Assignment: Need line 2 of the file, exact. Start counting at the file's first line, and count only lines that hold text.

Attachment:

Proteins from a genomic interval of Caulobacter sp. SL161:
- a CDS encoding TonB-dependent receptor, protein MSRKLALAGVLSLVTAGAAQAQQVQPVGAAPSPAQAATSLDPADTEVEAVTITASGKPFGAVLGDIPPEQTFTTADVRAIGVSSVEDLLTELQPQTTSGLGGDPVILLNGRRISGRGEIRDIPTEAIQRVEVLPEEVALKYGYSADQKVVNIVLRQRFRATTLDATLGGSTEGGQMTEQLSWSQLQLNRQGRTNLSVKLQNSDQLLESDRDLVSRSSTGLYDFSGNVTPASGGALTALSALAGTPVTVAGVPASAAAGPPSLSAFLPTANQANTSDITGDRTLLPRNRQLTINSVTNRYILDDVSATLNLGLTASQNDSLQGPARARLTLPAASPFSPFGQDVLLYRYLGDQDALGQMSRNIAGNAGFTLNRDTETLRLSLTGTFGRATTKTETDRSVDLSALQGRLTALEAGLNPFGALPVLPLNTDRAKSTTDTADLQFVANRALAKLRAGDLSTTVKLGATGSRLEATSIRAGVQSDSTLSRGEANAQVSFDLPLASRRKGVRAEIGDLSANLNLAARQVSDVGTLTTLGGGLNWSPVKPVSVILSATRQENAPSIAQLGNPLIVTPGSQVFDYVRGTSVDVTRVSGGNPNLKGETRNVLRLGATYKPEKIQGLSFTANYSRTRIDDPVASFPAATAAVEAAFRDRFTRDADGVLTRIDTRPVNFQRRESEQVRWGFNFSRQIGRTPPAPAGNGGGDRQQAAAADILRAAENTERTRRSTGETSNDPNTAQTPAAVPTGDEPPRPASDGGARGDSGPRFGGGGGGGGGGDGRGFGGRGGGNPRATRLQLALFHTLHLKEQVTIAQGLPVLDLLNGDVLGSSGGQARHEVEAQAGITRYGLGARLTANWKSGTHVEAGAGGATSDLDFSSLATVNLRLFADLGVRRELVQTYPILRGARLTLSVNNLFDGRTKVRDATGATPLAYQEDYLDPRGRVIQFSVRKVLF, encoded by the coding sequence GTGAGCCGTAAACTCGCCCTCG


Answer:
- a CDS encoding TonB-dependent receptor, protein MSRKLALAGVLSLVTAGAAQAQQVQPVGAAPSPAQAATSLDPADTEVEAVTITASGKPFGAVLGDIPPEQTFTTADVRAIGVSSVEDLLTELQPQTTSGLGGDPVILLNGRRISGRGEIRDIPTEAIQRVEVLPEEVALKYGYSADQKVVNIVLRQRFRATTLDATLGGSTEGGQMTEQLSWSQLQLNRQGRTNLSVKLQNSDQLLESDRDLVSRSSTGLYDFSGNVTPASGGALTALSALAGTPVTVAGVPASAAAGPPSLSAFLPTANQANTSDITGDRTLLPRNRQLTINSVTNRYILDDVSATLNLGLTASQNDSLQGPARARLTLPAASPFSPFGQDVLLYRYLGDQDALGQMSRNIAGNAGFTLNRDTETLRLSLTGTFGRATTKTETDRSVDLSALQGRLTALEAGLNPFGALPVLPLNTDRAKSTTDTADLQFVANRALAKLRAGDLSTTVKLGATGSRLEATSIRAGVQSDSTLSRGEANAQVSFDLPLASRRKGVRAEIGDLSANLNLAARQVSDVGTLTTLGGGLNWSPVKPVSVILSATRQENAPSIAQLGNPLIVTPGSQVFDYVRGTSVDVTRVSGGNPNLKGETRNVLRLGATYKPEKIQGLSFTANYSRTRIDDPVASFPAATAAVEAAFRDRFTRDADGVLTRIDTRPVNFQRRESEQVRWGFNFSRQIGRTPPAPAGNGGGDRQQAAAADILRAAENTERTRRSTGETSNDPNTAQTPAAVPTGDEPPRPASDGGARGDSGPRFGGGGGGGGGGDGRGFGGRGGGNPRATRLQLALFHTLHLKEQVTIAQGLPVLDLLNGDVLGSSGGQARHEVEAQAGITRYGLGARLTANWKSGTHVEAGAGGATSDLDFSSLATVNLRLFADLGVRRELVQTYPILRGARLTLSVNNLFDGRTKVRDATGATPLAYQEDYLDPRGRVIQFSVRKVLF, encoded by the coding sequence GTGAGCCGTAAACTCGCCCTCG